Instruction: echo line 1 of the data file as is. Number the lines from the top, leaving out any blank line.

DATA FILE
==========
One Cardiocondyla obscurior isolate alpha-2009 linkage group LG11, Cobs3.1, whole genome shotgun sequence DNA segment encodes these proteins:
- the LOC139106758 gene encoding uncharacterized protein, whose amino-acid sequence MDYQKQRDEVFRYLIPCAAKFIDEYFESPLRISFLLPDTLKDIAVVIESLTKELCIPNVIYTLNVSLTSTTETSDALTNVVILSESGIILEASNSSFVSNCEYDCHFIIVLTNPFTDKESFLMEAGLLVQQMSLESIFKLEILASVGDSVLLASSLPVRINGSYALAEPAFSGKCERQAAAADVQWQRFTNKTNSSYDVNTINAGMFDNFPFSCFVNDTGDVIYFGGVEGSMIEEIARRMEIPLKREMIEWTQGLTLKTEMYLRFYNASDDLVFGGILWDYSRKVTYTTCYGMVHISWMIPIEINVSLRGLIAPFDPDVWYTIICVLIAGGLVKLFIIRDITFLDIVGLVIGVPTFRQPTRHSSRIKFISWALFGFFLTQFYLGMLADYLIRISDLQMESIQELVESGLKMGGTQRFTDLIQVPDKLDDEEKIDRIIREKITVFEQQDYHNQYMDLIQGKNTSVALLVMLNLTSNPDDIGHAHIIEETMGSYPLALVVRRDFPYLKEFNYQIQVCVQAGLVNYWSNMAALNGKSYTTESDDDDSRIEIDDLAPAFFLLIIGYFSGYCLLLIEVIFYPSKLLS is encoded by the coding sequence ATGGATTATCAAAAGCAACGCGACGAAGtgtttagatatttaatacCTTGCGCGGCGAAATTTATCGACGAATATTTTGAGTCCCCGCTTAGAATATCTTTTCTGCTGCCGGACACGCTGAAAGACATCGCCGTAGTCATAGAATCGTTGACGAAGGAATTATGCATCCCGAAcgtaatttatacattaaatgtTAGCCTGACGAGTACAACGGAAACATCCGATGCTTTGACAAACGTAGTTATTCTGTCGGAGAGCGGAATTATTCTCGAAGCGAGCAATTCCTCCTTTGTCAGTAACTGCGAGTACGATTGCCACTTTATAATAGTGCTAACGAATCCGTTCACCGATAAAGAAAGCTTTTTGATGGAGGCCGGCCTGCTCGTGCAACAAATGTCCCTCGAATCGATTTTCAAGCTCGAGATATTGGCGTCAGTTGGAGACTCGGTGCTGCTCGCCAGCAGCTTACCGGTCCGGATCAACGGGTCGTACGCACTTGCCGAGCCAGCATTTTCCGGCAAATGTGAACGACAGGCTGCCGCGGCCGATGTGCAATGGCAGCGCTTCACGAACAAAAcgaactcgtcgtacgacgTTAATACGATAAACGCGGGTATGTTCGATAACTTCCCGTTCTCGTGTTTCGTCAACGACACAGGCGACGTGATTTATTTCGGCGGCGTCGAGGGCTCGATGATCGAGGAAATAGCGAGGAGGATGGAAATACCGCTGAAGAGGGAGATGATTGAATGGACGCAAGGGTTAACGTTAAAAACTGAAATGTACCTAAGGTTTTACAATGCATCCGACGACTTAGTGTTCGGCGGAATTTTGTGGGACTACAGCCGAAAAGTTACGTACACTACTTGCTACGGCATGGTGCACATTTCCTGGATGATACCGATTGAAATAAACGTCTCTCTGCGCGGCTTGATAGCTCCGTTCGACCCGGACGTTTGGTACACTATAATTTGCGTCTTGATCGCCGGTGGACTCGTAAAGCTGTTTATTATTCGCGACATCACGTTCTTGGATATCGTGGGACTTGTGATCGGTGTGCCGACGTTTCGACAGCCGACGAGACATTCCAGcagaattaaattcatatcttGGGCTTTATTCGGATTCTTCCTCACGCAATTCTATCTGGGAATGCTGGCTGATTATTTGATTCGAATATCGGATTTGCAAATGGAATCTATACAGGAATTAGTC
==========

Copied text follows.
One Cardiocondyla obscurior isolate alpha-2009 linkage group LG11, Cobs3.1, whole genome shotgun sequence DNA segment encodes these proteins: